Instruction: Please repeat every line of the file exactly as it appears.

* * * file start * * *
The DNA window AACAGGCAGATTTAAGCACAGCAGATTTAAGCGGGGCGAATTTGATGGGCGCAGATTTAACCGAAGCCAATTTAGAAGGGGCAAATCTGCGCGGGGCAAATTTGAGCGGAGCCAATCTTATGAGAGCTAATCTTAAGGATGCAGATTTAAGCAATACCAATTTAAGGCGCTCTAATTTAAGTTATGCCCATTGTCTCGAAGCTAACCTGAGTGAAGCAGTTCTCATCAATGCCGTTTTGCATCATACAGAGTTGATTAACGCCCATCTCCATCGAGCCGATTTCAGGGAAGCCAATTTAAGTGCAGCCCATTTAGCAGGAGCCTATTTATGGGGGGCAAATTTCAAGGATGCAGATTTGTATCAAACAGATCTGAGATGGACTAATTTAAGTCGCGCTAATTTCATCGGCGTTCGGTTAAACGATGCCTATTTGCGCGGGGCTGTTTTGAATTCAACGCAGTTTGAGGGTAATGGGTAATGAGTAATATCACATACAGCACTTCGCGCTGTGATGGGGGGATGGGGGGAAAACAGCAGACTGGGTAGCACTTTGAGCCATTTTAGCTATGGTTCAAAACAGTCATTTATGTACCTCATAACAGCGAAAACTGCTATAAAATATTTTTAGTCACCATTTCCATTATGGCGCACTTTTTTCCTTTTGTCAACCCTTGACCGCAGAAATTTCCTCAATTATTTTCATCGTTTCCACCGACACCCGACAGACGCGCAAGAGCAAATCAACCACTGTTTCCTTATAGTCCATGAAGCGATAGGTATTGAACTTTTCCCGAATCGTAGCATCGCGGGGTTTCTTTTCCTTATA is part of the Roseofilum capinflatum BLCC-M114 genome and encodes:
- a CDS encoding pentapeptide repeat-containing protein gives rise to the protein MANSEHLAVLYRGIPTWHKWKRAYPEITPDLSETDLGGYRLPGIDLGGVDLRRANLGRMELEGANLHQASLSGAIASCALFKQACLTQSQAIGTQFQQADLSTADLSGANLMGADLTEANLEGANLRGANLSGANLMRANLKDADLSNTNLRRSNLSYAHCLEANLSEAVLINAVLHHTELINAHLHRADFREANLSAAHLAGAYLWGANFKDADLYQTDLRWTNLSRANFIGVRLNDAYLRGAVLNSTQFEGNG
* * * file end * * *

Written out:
The DNA window AACAGGCAGATTTAAGCACAGCAGATTTAAGCGGGGCGAATTTGATGGGCGCAGATTTAACCGAAGCCAATTTAGAAGGGGCAAATCTGCGCGGGGCAAATTTGAGCGGAGCCAATCTTATGAGAGCTAATCTTAAGGATGCAGATTTAAGCAATACCAATTTAAGGCGCTCTAATTTAAGTTATGCCCATTGTCTCGAAGCTAACCTGAGTGAAGCAGTTCTCATCAATGCCGTTTTGCATCATACAGAGTTGATTAACGCCCATCTCCATCGAGCCGATTTCAGGGAAGCCAATTTAAGTGCAGCCCATTTAGCAGGAGCCTATTTATGGGGGGCAAATTTCAAGGATGCAGATTTGTATCAAACAGATCTGAGATGGACTAATTTAAGTCGCGCTAATTTCATCGGCGTTCGGTTAAACGATGCCTATTTGCGCGGGGCTGTTTTGAATTCAACGCAGTTTGAGGGTAATGGGTAATGAGTAATATCACATACAGCACTTCGCGCTGTGATGGGGGGATGGGGGGAAAACAGCAGACTGGGTAGCACTTTGAGCCATTTTAGCTATGGTTCAAAACAGTCATTTATGTACCTCATAACAGCGAAAACTGCTATAAAATATTTTTAGTCACCATTTCCATTATGGCGCACTTTTTTCCTTTTGTCAACCCTTGACCGCAGAAATTTCCTCAATTATTTTCATCGTTTCCACCGACACCCGACAGACGCGCAAGAGCAAATCAACCACTGTTTCCTTATAGTCCATGAAGCGATAGGTATTGAACTTTTCCCGAATCGTAGCATCGCGGGGTTTCTTTTCCTTATA is part of the Roseofilum capinflatum BLCC-M114 genome and encodes:
- a CDS encoding pentapeptide repeat-containing protein gives rise to the protein MANSEHLAVLYRGIPTWHKWKRAYPEITPDLSETDLGGYRLPGIDLGGVDLRRANLGRMELEGANLHQASLSGAIASCALFKQACLTQSQAIGTQFQQADLSTADLSGANLMGADLTEANLEGANLRGANLSGANLMRANLKDADLSNTNLRRSNLSYAHCLEANLSEAVLINAVLHHTELINAHLHRADFREANLSAAHLAGAYLWGANFKDADLYQTDLRWTNLSRANFIGVRLNDAYLRGAVLNSTQFEGNG